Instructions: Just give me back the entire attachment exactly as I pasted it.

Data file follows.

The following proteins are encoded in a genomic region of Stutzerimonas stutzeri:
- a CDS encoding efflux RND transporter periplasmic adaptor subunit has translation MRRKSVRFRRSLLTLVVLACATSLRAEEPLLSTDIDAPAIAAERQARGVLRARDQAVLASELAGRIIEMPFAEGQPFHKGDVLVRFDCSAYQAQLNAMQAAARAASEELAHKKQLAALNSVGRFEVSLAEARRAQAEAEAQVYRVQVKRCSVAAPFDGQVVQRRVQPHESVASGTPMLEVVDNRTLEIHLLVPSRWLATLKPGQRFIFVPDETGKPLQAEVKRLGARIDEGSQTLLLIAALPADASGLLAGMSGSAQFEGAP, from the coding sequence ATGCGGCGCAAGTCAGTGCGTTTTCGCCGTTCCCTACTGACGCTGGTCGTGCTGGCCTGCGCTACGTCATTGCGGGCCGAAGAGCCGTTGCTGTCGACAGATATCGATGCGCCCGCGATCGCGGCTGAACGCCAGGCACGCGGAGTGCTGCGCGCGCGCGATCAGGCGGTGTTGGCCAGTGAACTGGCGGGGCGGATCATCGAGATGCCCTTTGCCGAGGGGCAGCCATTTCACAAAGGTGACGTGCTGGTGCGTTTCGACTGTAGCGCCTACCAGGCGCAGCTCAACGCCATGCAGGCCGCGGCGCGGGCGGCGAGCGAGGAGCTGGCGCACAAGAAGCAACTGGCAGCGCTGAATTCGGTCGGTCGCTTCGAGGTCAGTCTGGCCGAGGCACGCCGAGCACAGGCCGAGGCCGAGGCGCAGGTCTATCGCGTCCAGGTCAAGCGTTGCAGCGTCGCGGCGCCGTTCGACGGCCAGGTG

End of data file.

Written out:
The following proteins are encoded in a genomic region of Stutzerimonas stutzeri:
- a CDS encoding efflux RND transporter periplasmic adaptor subunit has translation MRRKSVRFRRSLLTLVVLACATSLRAEEPLLSTDIDAPAIAAERQARGVLRARDQAVLASELAGRIIEMPFAEGQPFHKGDVLVRFDCSAYQAQLNAMQAAARAASEELAHKKQLAALNSVGRFEVSLAEARRAQAEAEAQVYRVQVKRCSVAAPFDGQVVQRRVQPHESVASGTPMLEVVDNRTLEIHLLVPSRWLATLKPGQRFIFVPDETGKPLQAEVKRLGARIDEGSQTLLLIAALPADASGLLAGMSGSAQFEGAP, from the coding sequence ATGCGGCGCAAGTCAGTGCGTTTTCGCCGTTCCCTACTGACGCTGGTCGTGCTGGCCTGCGCTACGTCATTGCGGGCCGAAGAGCCGTTGCTGTCGACAGATATCGATGCGCCCGCGATCGCGGCTGAACGCCAGGCACGCGGAGTGCTGCGCGCGCGCGATCAGGCGGTGTTGGCCAGTGAACTGGCGGGGCGGATCATCGAGATGCCCTTTGCCGAGGGGCAGCCATTTCACAAAGGTGACGTGCTGGTGCGTTTCGACTGTAGCGCCTACCAGGCGCAGCTCAACGCCATGCAGGCCGCGGCGCGGGCGGCGAGCGAGGAGCTGGCGCACAAGAAGCAACTGGCAGCGCTGAATTCGGTCGGTCGCTTCGAGGTCAGTCTGGCCGAGGCACGCCGAGCACAGGCCGAGGCCGAGGCGCAGGTCTATCGCGTCCAGGTCAAGCGTTGCAGCGTCGCGGCGCCGTTCGACGGCCAGGTG